Not a great record, eh? But all of these auctions went to show that it was very important when checking out these cars to make sure that they had a well-documented history confirming their authenticity. So the other day when a B10 BiTurbo – one of the most sought Alpina models out there – was narrowed into my search criteria, I knew it was worth a look. And at first glance, it all seemed to be right. Did a scrutinizing hold up that belief, or is this another case of ‘can’t judge a book’?

CLICK FOR DETAILS: 1990 Alpina B10 BiTurbo on eBay

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2001 Audi Allroad 2.7T 6-speed

The C5 Audi Allroad, a car that can’t be talked about without someone bringing up the photo of MacGyver being thwarted by one. Now a punching bag by many in the automotive world, I personally don’t think it is worse than any other German car that is over 10 years old. Yes, a twin-turbo V6 and air suspension do make things a little more complicated, but if you stay on top of potential issues, I don’t see the a giant problem with owning one of these. Fortunately, the owner selling this 2001 outside of Cleveland gave this green machine all the love it needs — and maybe even a little more.

CLICK FOR DETAILS: 2001 Audi Allroad 2.7T 6-speed on Cleveland Craigslist

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Right Hooker Week: 2000 Audi RS4 Avant

While the C6 RS6 Avant and B7 RS4 Avant have been nice to dream about, the reality is that both are pretty unlikely in the near future to be making the trip ‘across the pond’ anytime soon. So let’s consider something which both could, and might.

The B5 RS4 was a legend right when it launched, but for some reason it seems overlooked in the marketplace today. Not as exotic as the RS2, nor as fast as the newer crew of turbocharged Audis, the B5 generation somehow feels lost. It doesn’t help that it was insanely popular to mimic the model’s gaping grills and signature widened flares here, nor that the RS4 engine upgrades are fairly common among enthusiasts. But when you see a real RS4, it’s easy to see why this car was so highly regarded at the time.

First, it’s a very sharp looking car. Nogaro Blue was the defining color for fast Audis in this period, but boy does Imola Yellow stand out. The stance, wheels, flares and bumper covers along with more pronounced exhaust all pull together to make the RS4 feel much more special than a normal S4 Avant. And with 375 horsepower on tap from the Cosworth-developed version of the 2.7 liter twin-turbo V6, it’s not exactly like the B5 RS4 was pokey. In fact, the power-to-weight and performance is nearly identical to the later B7 RS4.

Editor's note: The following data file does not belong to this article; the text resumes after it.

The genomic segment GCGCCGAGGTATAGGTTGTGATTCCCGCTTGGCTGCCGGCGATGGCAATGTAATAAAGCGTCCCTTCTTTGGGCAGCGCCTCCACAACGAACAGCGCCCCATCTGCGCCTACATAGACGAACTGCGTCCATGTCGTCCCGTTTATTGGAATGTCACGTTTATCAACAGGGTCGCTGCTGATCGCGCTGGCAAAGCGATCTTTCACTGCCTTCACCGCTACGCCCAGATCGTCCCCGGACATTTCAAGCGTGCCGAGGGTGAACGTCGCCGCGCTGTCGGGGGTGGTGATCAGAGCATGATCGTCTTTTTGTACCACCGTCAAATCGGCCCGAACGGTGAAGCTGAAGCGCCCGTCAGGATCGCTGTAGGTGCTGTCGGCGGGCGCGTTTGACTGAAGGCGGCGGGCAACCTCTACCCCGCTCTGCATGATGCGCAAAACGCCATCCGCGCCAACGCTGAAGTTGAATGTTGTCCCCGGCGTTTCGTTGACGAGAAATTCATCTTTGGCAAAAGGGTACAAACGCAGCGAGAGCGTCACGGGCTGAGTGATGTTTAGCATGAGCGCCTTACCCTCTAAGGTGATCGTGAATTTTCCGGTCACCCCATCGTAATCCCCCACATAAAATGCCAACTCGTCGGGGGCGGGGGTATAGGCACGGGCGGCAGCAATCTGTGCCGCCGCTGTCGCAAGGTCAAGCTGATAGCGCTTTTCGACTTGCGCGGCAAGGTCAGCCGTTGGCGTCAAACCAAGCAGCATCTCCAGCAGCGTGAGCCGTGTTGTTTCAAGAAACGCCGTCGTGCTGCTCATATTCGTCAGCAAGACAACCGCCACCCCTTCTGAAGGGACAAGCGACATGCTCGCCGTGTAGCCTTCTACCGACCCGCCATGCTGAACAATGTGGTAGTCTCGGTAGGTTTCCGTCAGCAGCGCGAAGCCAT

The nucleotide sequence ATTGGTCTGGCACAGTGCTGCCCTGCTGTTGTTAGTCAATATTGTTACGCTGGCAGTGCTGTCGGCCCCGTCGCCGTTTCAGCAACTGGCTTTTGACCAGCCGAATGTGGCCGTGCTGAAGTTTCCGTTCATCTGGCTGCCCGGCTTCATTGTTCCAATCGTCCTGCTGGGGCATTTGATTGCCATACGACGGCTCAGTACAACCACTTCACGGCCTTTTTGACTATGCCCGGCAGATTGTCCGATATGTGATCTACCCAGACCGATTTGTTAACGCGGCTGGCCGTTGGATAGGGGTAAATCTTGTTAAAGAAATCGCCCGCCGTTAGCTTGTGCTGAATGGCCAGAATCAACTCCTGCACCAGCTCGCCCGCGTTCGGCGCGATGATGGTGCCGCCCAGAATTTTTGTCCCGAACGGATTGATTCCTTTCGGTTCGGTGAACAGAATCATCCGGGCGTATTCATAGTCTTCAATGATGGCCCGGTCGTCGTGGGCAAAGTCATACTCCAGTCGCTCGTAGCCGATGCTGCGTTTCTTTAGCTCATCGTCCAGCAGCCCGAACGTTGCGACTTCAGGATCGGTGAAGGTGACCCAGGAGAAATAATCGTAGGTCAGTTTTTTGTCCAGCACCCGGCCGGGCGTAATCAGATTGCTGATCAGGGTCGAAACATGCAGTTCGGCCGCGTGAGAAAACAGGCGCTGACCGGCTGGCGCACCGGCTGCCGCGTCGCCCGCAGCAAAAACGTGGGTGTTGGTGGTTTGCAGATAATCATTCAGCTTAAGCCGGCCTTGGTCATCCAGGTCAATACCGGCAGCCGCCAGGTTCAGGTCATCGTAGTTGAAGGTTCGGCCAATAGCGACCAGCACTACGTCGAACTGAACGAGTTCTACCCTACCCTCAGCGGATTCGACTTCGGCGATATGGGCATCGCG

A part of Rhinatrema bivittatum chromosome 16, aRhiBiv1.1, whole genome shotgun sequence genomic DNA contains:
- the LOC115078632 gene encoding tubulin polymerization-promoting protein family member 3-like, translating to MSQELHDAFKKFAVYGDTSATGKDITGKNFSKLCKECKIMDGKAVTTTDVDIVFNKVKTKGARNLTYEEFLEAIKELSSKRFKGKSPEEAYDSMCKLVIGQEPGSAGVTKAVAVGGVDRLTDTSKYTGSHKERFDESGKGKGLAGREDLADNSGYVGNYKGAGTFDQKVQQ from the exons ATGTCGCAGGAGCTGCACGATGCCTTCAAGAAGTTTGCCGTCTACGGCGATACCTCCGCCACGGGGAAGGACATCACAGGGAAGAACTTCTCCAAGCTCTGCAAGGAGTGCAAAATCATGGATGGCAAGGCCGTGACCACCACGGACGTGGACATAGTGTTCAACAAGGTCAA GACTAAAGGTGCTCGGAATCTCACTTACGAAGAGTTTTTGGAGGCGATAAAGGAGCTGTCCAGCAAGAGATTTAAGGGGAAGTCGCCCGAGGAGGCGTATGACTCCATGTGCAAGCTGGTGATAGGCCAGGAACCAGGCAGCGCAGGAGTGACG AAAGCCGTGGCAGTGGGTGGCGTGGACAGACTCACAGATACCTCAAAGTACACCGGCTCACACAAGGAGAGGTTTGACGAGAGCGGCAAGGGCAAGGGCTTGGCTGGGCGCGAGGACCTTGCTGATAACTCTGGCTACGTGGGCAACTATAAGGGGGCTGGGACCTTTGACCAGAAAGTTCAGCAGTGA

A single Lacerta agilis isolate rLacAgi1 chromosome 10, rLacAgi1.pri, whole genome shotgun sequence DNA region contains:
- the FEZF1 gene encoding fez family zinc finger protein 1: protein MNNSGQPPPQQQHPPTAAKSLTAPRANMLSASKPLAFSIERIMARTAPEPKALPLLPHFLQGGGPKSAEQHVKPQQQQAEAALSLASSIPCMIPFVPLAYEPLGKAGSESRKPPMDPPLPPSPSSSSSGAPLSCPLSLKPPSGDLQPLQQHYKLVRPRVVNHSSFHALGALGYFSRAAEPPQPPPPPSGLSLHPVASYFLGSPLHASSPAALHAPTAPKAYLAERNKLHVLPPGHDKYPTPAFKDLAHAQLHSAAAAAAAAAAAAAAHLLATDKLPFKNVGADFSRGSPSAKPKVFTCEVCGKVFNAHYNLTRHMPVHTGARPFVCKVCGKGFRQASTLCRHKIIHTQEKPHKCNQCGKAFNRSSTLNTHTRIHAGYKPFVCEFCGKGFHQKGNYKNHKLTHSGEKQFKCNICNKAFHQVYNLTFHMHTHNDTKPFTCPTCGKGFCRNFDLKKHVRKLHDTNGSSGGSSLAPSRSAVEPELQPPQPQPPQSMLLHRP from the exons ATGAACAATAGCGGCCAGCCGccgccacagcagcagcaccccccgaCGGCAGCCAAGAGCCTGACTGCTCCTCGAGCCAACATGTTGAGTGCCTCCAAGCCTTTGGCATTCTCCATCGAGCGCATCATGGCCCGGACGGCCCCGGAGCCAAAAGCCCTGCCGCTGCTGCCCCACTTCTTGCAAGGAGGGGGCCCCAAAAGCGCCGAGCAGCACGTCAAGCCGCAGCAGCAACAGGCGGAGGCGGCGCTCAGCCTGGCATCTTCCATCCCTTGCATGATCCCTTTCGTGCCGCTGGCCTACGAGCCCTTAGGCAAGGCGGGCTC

CLICK FOR DETAILS: 2000 Audi RS4 Avant on eBay.co.uk

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Right Hooker Week: 2009 Audi RS6 Avant

You want power? When Cosworth slapped a few turbos onto Audi’s venerable 4.2 liter V8 for the C5 RS6, that’s what you got. 450 stampeding horsepower and 428 lb ft. of torque meant that in the early 2000s it was the model to beat. But AMG and BMW M quickly caught up and surged past the C5’s power output – even when Audi upped it with the “Plus” model to 469 hp.

The launch of a new RS6 based upon the C6 platform allowed Audi some room to expand the model’s engine output by literally expanding the engine: now 10 cylinders displaced 5.0 liters. Straddled by two turbochargers again, the second generation RS6’s power output leapt into a new league, with an almost unfathomable 571 horsepower and 479 ft. of torque. The C6 is a heavy car, but it was capable of 911-scaring 0-60 runs and could top 170 mph with ease.

What’s amazing is that Audi’s replacement for this car, the C7, moved to the new twin-turbo V8 4.0T motor. More power right? Well, not so fast; it actually produces about 11 horsepower less than the peak performance of the V10, though I’ll grant that the additional gears and greater torque mean it’s a functionally quicker car (as if it needed to be). Well, quicker than a stock one, at least, because this particular RS6 Avant has been ‘slightly’ upgraded to north of 700 horsepower.

CLICK FOR DETAILS: 2009 Audi RS6 Avant on eBay.co.uk